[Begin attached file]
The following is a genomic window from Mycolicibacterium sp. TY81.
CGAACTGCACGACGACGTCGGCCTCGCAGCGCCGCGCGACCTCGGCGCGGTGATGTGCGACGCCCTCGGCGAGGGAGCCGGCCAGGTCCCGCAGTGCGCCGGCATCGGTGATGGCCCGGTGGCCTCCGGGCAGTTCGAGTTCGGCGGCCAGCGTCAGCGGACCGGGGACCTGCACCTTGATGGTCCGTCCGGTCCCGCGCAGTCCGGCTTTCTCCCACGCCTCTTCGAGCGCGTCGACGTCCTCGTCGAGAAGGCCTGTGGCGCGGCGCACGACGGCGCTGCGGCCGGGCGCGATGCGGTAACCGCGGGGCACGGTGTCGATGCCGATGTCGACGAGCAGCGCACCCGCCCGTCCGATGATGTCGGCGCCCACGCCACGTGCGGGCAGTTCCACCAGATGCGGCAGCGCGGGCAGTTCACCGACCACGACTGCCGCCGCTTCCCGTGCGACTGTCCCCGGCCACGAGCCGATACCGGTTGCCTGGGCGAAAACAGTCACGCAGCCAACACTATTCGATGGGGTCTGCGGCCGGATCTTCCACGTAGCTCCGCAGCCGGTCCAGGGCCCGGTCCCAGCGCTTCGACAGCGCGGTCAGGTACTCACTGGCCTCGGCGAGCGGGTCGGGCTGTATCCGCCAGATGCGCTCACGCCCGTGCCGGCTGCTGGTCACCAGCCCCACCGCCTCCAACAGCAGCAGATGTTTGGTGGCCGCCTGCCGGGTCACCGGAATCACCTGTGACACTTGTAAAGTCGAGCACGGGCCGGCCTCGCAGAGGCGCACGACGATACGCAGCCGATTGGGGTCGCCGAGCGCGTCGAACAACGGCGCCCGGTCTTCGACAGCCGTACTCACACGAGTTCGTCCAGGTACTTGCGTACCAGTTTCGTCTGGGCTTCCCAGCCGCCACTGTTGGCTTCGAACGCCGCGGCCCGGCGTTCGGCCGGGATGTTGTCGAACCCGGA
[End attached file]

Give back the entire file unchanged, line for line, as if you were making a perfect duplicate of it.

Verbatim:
The following is a genomic window from Mycolicibacterium sp. TY81.
CGAACTGCACGACGACGTCGGCCTCGCAGCGCCGCGCGACCTCGGCGCGGTGATGTGCGACGCCCTCGGCGAGGGAGCCGGCCAGGTCCCGCAGTGCGCCGGCATCGGTGATGGCCCGGTGGCCTCCGGGCAGTTCGAGTTCGGCGGCCAGCGTCAGCGGACCGGGGACCTGCACCTTGATGGTCCGTCCGGTCCCGCGCAGTCCGGCTTTCTCCCACGCCTCTTCGAGCGCGTCGACGTCCTCGTCGAGAAGGCCTGTGGCGCGGCGCACGACGGCGCTGCGGCCGGGCGCGATGCGGTAACCGCGGGGCACGGTGTCGATGCCGATGTCGACGAGCAGCGCACCCGCCCGTCCGATGATGTCGGCGCCCACGCCACGTGCGGGCAGTTCCACCAGATGCGGCAGCGCGGGCAGTTCACCGACCACGACTGCCGCCGCTTCCCGTGCGACTGTCCCCGGCCACGAGCCGATACCGGTTGCCTGGGCGAAAACAGTCACGCAGCCAACACTATTCGATGGGGTCTGCGGCCGGATCTTCCACGTAGCTCCGCAGCCGGTCCAGGGCCCGGTCCCAGCGCTTCGACAGCGCGGTCAGGTACTCACTGGCCTCGGCGAGCGGGTCGGGCTGTATCCGCCAGATGCGCTCACGCCCGTGCCGGCTGCTGGTCACCAGCCCCACCGCCTCCAACAGCAGCAGATGTTTGGTGGCCGCCTGCCGGGTCACCGGAATCACCTGTGACACTTGTAAAGTCGAGCACGGGCCGGCCTCGCAGAGGCGCACGACGATACGCAGCCGATTGGGGTCGCCGAGCGCGTCGAACAACGGCGCCCGGTCTTCGACAGCCGTACTCACACGAGTTCGTCCAGGTACTTGCGTACCAGTTTCGTCTGGGCTTCCCAGCCGCCACTGTTGGCTTCGAACGCCGCGGCCCGGCGTTCGGCCGGGATGTTGTCGAACCCGGA